Click on It’s the 21st century: why are we working so hard? for thoughts of a contemporary writer in The Guardian. [Added 7/14/12]

Click on America’s Misguided Culture of Overwork for an interview with Thomas Geohegan on work in Germany and the United States.

Click on Are the Greeks the Hardest Workers in Europe? for the figures on Greek and German hours worked.


A message for our time from Bertrand Russell

June 3, 2012

I’m a member of the Bertrand Russell Society, and just now got back from the BRS annual meeting, which was held this year in Plymouth, N.H.   My friend Tim Madigan, who teaches philosophy at St. John Fisher College near Rochester, showed some video clips of Bertrand Russell that he uses in his class—including this one, which was taken from an extended interview shown on the British Broadcasting System in 1959.

Russell was asked what message he would sent to the future.   We are part of the future for whom his message was intended.

Below is another video clip of Russell.


Bertrand Russell’s maxims for paranoids

June 3, 2012

1.  Remember that your motives are not always as altruistic as they seem to yourself.

2. Don’t overestimate your own merits.

3.  Don’t expect others to take as much interest in you as you do yourself.

4.  Don’t imagine that most other people give enough thought to you to have any desire to persecute you.

These maxims are from Bertrand Russell’s The Conquest of Happiness.

Click on Bertrand Russell Bulletin for information about Bertrand Russell and the Bertrand Russell Society.

Click on Russell Texts Online for writings by Bertrand Russell.

Click on Bertrand Russell Facebook for more about Russell.

Click on Schedule of Greater Rochester Russell Set for Russell-related talks and discussions in Rochester, N.Y.

What liberalism ought to be

February 17, 2012

Fundamentally liberalism is an attitude.  The chief characteristics of that attitude are human sympathy, a receptivity to change and a scientific willingness to follow reason rather than faith or any fixed ideas.
    ==Chester Bowles


This, perhaps, is the testament of Liberalism.  For underlying all the specific projects which men espouse who think of themselves as Liberals there is always, it seems to me, a deeper concern.  It is fixed upon the importance of remaining free in mind and action before changing circumstances.
This is why Liberalism has always been associated with a passionate interest in freedom of thought and freedom of speech, in scientific research, in experiment, in the liberty of teaching, in an independent and unbiased press, in the right of men to differ in their opinions and to be different in their conduct …
    ==Walter Lippmann

The essence of the Liberal outlook lies not in what opinions are held, but in how they are held: instead of being held dogmatically, they are held tentatively, and with a consciousness that new evidence may at any moment lead to their abandonment.  This is the way opinions are held in science, as opposed to the way they are held in theology.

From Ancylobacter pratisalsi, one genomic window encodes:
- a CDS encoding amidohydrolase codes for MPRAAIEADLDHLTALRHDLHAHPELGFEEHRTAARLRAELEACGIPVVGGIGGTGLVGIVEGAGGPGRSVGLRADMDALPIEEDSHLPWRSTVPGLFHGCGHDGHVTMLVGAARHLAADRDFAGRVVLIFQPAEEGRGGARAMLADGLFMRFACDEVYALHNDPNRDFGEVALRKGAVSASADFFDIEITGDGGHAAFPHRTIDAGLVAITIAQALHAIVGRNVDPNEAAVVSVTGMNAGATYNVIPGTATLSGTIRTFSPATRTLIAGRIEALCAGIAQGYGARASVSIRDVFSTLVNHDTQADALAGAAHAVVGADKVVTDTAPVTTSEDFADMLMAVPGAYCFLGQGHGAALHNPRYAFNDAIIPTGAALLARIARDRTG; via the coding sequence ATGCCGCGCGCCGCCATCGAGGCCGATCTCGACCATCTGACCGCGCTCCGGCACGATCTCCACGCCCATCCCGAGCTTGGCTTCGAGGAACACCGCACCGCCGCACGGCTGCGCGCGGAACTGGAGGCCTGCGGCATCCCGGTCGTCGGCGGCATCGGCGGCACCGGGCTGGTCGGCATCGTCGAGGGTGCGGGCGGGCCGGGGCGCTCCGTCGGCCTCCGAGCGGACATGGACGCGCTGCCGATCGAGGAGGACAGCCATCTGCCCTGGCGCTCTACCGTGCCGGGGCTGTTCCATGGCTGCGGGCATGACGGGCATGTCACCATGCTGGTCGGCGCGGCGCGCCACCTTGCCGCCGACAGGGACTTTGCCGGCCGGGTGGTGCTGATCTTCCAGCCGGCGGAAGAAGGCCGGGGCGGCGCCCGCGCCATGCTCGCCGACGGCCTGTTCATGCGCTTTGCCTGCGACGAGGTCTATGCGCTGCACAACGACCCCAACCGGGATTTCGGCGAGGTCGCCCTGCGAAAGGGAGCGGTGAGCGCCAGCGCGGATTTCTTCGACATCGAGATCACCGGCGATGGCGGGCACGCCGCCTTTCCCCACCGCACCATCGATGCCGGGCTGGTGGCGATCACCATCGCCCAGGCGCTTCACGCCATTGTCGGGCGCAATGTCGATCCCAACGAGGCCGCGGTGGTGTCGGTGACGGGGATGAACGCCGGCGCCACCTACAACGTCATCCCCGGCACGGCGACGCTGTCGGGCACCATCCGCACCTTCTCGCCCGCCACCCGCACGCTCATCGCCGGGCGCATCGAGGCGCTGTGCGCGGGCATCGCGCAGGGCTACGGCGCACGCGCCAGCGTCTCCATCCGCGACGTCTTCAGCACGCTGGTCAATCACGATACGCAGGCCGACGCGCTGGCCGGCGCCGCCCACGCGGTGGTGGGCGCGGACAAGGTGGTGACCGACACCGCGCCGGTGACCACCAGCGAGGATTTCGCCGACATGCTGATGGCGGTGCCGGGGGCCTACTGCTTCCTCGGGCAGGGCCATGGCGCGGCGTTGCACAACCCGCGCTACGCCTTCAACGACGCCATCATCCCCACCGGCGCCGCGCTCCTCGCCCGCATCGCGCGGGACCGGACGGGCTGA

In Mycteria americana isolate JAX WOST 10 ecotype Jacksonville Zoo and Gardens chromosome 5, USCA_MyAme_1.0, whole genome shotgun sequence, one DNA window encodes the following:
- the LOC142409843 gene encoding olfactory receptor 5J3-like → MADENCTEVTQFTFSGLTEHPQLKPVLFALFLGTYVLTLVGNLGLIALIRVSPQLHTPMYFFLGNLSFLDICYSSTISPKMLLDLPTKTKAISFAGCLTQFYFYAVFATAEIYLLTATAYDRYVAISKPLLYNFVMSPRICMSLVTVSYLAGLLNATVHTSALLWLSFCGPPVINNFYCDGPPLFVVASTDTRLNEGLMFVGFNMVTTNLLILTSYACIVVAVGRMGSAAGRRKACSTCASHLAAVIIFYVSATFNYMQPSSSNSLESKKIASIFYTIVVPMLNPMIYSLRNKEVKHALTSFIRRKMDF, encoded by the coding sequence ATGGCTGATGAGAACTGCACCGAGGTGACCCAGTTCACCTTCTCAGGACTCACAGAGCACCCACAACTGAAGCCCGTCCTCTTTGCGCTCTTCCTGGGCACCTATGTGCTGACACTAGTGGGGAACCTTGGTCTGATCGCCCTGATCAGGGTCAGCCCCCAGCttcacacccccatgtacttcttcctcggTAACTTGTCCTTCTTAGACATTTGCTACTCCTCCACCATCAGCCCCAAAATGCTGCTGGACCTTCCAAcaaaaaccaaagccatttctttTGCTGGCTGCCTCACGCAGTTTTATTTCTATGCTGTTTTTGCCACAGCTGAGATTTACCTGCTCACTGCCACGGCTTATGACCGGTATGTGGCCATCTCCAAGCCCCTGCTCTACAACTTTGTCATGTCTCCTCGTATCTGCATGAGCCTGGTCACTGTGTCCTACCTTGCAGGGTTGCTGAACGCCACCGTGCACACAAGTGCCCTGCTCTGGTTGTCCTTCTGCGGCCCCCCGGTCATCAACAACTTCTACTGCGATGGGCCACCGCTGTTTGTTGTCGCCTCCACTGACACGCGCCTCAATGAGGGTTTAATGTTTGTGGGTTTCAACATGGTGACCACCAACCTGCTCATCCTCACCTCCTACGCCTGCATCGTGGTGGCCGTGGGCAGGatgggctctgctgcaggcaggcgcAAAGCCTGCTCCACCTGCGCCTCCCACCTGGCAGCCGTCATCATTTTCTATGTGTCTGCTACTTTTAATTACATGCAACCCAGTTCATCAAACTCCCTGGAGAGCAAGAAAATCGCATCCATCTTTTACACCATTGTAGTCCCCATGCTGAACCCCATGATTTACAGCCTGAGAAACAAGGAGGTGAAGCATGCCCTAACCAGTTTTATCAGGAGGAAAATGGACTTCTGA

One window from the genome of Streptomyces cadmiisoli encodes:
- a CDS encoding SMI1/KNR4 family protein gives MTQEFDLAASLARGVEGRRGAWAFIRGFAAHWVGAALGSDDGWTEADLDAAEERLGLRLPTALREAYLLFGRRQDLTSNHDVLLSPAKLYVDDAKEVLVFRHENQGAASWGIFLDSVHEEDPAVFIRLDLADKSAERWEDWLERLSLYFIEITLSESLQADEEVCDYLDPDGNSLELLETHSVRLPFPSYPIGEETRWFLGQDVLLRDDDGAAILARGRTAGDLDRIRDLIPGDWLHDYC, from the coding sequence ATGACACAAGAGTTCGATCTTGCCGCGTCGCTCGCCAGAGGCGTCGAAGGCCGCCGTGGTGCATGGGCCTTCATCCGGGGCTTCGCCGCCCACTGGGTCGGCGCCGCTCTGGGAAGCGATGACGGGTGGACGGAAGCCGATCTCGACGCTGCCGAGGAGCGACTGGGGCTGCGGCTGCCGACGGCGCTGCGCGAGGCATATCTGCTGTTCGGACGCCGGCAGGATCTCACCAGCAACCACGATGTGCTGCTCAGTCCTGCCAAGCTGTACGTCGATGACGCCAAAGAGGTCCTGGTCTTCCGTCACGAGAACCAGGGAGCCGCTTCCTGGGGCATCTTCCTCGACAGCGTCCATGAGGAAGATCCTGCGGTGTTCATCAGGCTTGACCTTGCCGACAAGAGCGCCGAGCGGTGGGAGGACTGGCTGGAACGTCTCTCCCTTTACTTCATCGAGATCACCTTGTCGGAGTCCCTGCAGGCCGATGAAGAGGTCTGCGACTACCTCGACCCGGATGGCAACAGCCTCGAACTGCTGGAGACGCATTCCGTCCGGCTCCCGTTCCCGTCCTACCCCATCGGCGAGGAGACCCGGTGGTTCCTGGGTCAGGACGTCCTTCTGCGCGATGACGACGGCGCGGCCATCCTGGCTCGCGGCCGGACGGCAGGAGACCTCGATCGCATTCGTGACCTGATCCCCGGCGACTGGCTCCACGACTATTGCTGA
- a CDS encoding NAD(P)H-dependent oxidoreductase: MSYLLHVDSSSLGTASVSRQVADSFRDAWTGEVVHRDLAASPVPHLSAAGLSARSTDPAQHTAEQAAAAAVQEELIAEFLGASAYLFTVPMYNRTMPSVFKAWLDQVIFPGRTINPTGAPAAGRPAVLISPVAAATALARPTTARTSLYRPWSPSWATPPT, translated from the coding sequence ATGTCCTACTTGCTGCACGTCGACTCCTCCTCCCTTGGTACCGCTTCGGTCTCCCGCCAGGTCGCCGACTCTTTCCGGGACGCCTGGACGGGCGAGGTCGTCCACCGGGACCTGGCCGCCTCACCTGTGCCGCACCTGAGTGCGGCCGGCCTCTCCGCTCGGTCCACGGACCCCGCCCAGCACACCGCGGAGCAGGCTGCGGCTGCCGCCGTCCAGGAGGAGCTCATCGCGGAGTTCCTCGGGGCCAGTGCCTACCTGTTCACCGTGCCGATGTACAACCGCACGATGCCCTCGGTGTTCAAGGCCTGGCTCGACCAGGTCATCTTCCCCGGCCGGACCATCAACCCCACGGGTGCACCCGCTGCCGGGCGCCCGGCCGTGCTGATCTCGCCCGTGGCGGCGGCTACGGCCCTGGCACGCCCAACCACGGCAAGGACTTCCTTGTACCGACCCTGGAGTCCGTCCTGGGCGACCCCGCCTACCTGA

==Bertrand Russell


What do I understand by the Liberal principle?  I understand, in the main, it is a principle of trust in the people only qualified by prudence.  By this principle which is opposed to the Liberal principle, I understand mistrust of the people, only qualified by fear.
    ==William E. Gladstone

Bertrand Russell’s rule

May 22, 2011

When people are mistaken as to what is to their own interest, the course they believe to be wise is more harmful to others than the course that really is wise.


Bertrand Russell’s message to our descendants

May 15, 2011

Bertrand Russell, one of the 20th century’s most important and most interesting thinkers, lived from 1872 to 1970.  The video is from a BBC Face-to-Face interview in 1959.


Bertrand Russell’s rules for skeptics

December 19, 2010

1.  When the experts are agreed, the opposite opinion cannot be held to be certain.

2.  When they are not agreed, no opinion can be regarded as certain by a non-expert.

3.  When they all hold that no sufficient grounds for a positive opinion exist, the ordinary man would do well to suspend his judgment.


Bertrand Russell’s Ten Commandments

May 21, 2010

The philosopher Bertrand Russell wrote his own personal set of ten commandments. They were published under the title “My Ten Commandments” in Everyman magazine in 1930.

They ran as follows: –

1. Do not lie to yourself.russell_commandments

2. Do not lie to other people unless they are exercising tyranny.

3. When you think it is your duty to inflict pain, scrutinize your reasons closely.

4. When you desire power, examine yourself closely as to why you deserve it.

5. When you have power, use it to build up people, not to constrict them.

6. Do not attempt to live without vanity, since this is impossible, but choose the right audience from which to seek admiration.

7. Do not think of yourself as a wholly self-contained unit.

8. Be reliable.

9. Be just.

10. Be good-natured.

Years later he wrote another set of ten commandments, this one just for teachers. It was published in an article entitled “The Best Answer to Fanaticism – Liberalism” in the New York Times Magazine in 1951.